Ignoring the present is best accomplished by filling one’s day with fulfilling work building something that does not yet exist largely in the public consciousness. Then simply tune out the news. It is a habit of mind that is best sustained when one has colleagues with similar orientations.
The nature of that work can be of any creative sort, and if one is particularly imaginative and self-confident, tuning out the present is not so difficult.
I cannot stress how important taking in long periods of study and reading and writing are crucial to the process, but also play. In my time at Xerox I was always two degrees from PARC, through the decentralized and office systems business units. So I was continually hearing stories and occasionally getting my hands on hacks. What was true then is true now. Get some idea about the technology’s ability and then imagine a future where everybody can do it.
For example, back in the mid 80s the CD format was just emerging. But scientists at PARC and engineers in the business units were already thinking about how storage density and transfer speeds in such portable media could be extended. This was in a world where there were probably only 10 CD pressing factories on the planet. So my friends and I were into bartering, buying , selling and trading them. That was the first business model - back in the days when (dig this), video stores only had VHS tapes AND their databases were not networked across stores. But it was easy for us to imagine what is basically the current video on demand business a good two decades before Netflix went online.
I also particularly remember a story about PARC staffers having ‘smart badges’. These were ID tags that announced personal ring tones that let a person know who was entering their office without looking up from their work. We were certainly able to to write musical (but not MIDI) code that personalized our email inbox alerts. So yeah basically we were thinking about ringtones in ‘86.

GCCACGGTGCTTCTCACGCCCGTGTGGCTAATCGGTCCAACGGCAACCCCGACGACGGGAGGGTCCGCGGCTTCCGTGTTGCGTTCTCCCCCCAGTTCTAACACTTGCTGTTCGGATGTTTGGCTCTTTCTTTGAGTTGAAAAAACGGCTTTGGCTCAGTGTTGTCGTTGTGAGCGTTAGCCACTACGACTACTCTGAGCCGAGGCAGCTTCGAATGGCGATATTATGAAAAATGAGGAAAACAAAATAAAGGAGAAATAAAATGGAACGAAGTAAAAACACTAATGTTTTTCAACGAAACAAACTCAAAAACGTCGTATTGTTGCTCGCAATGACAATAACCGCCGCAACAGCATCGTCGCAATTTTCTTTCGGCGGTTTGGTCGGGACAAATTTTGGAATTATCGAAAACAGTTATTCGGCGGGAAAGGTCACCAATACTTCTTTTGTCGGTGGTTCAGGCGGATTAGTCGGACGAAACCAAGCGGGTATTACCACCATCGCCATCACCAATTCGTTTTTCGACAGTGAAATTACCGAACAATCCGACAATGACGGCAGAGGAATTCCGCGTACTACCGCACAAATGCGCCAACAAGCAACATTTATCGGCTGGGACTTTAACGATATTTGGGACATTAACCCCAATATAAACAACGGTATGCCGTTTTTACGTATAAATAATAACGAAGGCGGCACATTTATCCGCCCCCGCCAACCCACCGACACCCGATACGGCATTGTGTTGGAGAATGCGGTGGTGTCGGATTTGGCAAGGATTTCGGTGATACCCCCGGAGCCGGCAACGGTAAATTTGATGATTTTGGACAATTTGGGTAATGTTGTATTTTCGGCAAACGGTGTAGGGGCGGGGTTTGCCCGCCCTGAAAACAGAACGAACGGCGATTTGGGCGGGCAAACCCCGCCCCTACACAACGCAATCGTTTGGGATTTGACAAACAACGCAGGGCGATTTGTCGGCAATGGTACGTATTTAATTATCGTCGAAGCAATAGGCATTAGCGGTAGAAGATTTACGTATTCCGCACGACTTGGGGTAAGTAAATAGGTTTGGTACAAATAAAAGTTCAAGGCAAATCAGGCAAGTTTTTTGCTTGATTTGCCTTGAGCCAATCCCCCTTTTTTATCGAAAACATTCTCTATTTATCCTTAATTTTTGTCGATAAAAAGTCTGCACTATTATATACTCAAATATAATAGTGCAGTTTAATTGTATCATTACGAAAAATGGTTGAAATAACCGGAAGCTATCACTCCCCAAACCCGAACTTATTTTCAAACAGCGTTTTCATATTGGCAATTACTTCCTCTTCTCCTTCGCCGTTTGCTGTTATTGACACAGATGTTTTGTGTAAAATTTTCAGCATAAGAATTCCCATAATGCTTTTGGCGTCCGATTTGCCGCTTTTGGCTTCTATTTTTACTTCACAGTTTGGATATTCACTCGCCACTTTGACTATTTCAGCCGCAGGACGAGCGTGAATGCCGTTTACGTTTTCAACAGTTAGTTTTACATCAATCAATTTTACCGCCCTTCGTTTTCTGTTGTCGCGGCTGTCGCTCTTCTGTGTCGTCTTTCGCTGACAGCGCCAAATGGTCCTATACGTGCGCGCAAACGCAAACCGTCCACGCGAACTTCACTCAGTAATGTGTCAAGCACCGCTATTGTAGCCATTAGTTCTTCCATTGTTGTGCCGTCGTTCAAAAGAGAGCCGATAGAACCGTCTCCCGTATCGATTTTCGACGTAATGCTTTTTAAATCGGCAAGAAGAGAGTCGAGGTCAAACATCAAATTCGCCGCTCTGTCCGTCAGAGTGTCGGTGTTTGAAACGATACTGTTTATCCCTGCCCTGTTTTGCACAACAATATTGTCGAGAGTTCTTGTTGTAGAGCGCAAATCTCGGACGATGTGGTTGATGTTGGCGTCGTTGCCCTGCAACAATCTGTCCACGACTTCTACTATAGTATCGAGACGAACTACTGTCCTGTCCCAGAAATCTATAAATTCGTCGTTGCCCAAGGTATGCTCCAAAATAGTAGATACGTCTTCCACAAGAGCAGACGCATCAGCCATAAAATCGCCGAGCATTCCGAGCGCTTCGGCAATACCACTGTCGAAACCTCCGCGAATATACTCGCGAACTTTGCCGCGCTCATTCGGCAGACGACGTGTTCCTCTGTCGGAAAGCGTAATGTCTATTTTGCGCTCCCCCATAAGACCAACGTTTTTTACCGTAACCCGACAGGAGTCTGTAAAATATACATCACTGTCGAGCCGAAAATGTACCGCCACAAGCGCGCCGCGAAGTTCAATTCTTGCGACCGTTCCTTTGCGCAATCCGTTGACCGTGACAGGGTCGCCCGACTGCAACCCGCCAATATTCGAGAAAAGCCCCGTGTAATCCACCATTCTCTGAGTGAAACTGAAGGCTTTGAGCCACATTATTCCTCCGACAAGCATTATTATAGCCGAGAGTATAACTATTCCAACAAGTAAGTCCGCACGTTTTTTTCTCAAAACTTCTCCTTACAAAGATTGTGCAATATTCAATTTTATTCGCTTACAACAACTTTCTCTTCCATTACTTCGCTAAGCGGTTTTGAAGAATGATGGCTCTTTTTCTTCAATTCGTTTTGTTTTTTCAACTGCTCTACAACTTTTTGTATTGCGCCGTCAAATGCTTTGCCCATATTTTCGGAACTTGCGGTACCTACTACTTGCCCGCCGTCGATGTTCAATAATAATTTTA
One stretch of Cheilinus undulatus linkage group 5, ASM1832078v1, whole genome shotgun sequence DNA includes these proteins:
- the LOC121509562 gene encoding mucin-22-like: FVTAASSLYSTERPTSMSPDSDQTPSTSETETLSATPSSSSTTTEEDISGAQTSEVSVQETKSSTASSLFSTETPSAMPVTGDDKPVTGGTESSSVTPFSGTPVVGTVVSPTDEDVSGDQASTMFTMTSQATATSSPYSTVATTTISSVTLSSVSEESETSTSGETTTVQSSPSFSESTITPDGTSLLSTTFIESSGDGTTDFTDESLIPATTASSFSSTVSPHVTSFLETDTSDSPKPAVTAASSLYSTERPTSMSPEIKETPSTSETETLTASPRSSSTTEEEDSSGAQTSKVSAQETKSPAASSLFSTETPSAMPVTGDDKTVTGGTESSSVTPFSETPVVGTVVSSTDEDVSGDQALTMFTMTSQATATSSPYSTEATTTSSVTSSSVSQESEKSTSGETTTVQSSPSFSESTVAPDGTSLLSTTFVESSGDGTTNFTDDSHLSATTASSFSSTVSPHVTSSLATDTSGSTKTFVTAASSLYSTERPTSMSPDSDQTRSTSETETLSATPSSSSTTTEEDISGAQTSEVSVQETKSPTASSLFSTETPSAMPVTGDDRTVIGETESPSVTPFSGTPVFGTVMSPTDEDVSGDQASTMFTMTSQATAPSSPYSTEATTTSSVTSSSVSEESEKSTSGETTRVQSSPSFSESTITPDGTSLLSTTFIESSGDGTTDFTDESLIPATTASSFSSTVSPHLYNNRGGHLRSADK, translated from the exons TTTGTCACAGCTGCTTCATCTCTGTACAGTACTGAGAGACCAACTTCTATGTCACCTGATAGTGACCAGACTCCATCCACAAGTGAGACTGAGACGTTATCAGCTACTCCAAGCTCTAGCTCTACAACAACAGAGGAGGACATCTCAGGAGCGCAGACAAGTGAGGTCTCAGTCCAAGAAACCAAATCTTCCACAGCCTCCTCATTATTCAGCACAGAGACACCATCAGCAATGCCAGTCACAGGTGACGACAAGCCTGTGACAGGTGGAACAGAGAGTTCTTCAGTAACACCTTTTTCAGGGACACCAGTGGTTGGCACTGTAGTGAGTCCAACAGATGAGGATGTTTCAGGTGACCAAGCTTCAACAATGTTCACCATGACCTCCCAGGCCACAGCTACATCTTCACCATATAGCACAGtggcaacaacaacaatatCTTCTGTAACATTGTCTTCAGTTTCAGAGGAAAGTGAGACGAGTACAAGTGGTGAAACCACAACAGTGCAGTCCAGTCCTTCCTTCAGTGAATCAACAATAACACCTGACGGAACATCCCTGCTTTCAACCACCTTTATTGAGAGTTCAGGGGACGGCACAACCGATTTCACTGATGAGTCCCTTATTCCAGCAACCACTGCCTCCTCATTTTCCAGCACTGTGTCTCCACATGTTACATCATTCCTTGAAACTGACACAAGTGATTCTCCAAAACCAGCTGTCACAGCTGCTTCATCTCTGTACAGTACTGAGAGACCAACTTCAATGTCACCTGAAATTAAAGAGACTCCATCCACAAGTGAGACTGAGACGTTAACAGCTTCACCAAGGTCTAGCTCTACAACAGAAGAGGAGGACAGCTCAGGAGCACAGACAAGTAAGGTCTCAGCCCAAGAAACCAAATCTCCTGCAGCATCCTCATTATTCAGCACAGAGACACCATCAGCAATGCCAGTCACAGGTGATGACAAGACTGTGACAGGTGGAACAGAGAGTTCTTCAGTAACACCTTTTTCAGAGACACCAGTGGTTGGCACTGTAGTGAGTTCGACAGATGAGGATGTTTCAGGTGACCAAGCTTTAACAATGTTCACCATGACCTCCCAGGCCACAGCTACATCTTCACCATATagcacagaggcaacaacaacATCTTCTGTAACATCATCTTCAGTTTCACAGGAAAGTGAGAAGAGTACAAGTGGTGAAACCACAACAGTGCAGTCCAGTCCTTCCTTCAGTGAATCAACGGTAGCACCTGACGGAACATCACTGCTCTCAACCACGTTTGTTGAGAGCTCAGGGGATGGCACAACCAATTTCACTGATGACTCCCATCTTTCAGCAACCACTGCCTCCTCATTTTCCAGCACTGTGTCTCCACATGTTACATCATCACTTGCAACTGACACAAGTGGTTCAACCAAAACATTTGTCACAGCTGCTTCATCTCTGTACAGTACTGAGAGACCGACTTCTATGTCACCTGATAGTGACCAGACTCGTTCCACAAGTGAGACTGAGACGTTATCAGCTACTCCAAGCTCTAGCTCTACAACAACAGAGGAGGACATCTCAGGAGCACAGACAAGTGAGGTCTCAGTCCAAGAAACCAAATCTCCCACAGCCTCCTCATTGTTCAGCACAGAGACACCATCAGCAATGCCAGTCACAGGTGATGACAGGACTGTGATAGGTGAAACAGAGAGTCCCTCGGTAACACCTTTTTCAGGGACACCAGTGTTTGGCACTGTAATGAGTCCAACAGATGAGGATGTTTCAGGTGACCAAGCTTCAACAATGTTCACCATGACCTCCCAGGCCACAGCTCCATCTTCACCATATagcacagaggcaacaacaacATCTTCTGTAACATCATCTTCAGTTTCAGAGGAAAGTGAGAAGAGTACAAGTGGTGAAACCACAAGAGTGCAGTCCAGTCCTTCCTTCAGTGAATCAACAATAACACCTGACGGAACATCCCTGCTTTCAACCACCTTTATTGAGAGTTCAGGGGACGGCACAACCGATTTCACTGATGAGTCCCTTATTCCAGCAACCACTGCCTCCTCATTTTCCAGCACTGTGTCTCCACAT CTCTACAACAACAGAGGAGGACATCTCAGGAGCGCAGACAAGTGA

It’s not so difficult to live in your own imaginative private Idaho. The incredibly difficult part is to get what is obvious to forward thinking geeks, to get financed and organized into a successful enterprise. I think that has always been the case.
I believe PARC was the last ‘PARC’ because the age of monolithic top down government and corporate funding really receded in the era of Venture Capital. With the research and development that is going on now with blockchain accounting and token economies, I think financial thinkers are going to make the biggest changes in the world in the next 20 years.
There’s a dude named Clay Shirky whom I haven’t read in a while, but has a very good handle on economies of attention and the monetization of surplus human ‘time’. Think about it this way. Cellphones have monetized human talk. That’s massive. So the world economy has expanded because you think you’re only working 8 hours a day, but actually you are working for attention aggregators almost every moment you are awake. So the trick is to figure out what interesting and compelling things people do take place outside of work and what kind of devices and economies could spring from that.
Oh by the way, also check out the Long Now Foundation. And for what it’s worth, I’ve been thinking about how people might avoid the plague of ‘fake news’. It’s the same as it ever was. Cloister yourself and read only the most advanced thinking you can understand.
You know what’s funny? When I was a freshman in computer science, I thought I’d never be able to write essays with footnotes. Now this software generates them for me. Thanks Ted Nelson.